As another commencement season arrives, a lot of us are wondering what kind of gift to give our favorite graduate. This makes me think of a special present I received after graduating from college nearly three decades ago – a book that continues to shape how I think about life and work.
At the close of my undergraduate career at Southeastern Louisiana University in 1986, I managed to nab an award for excellence in liberal arts studies. Alas, no cash prize was involved – just a certificate noting my accomplishment. But Delmas Crisp, the chair of the university English department, wanted me to have something else: a deluxe edition of Nathaniel Hawthorne’s best novels.
The book was bound in blue, bonded leather, with embossed lettering across the front and gilt pages inside. The physical quality of the volume told me that literature was something valuable, high-minded, worth defending and passing down from one generation to the next. That was a good thing to know as I left campus and entered a world in which literature doesn’t always or even usually command a high place of honor in national life. Seeing that blue book on my shelf all these years, as I’ve pursued a life full of reading and writing, has been a source of encouragement for me. It’s a touchstone, a telling reminder that books matter.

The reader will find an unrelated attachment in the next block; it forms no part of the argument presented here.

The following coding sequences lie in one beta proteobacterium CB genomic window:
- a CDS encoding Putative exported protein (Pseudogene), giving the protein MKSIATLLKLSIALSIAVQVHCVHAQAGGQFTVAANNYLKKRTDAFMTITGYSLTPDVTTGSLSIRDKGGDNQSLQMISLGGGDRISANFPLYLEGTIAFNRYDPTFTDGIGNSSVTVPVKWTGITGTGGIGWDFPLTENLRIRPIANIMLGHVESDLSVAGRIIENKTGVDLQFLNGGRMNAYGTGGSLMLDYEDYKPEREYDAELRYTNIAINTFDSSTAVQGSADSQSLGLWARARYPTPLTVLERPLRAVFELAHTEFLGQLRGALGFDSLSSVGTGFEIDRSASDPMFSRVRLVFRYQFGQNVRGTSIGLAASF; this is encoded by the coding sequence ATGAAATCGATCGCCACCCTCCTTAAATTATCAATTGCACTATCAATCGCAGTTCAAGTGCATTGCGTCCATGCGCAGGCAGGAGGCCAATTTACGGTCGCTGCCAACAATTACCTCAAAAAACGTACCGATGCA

In giving me a nice book on graduation, Dr. Crisp was also, in a small but profound way, treating me like a peer. He was telling me that he thought I could grasp and be enriched by good books on my own, away from the directed learning of college instruction. The Hawthorne book wasn’t assigned reading; it was a text shared between one avid reader and another. I was being acknowledged as a fellow grown-up, which is a flattering thing for any graduate.
Dr. Crisp was also telling me, as he pressed the book into my hand, that books are more than sources of classroom instruction. They are also there for us to savor, to cherish, to enjoy. This new book I was holding, unlike the blandly manufactured college texts I’d been lugging around, was clearly designed for pleasure. Just as Hawthorne gave pleasure in novels such as “The Scarlet Letter” and “The House of the Seven Gables,” so I would be expected to in my own life as a writer to give pleasure, too.
There was another message in the gift that Dr. Crisp had made of Hawthorne. I was now being told, not so subtly, that my work as a reader of literature wasn’t finished, even though I had my college diploma now. I had, instead, embraced the work of a lifetime.
Not all of this was clear to me as Dr. Crisp handed me Hawthorne’s collected works on that bright spring day. Truth be told, I didn’t fully know what to make of the gift I’d been given. The book sat unopened on my shelf for many years as I moved from apartment to house to house, marrying and having children. I have finally read its pages now, grasped at least some of the lessons inside. After all this time, I’m still a student, as any reader is when he opens a text and asks an author to talk to him for a while.
What to give that graduate on your gift list this year? Give something bright or frivolous – a designer watch. But consider, too, giving the lucky grad a book.
Who knows? You might change a life, as Dr. Crisp changed mine.
Danny Heitman, a columnist for The Advocate newspaper in Louisiana, is the author of “A Summer of Birds: John James Audubon at Oakley House.”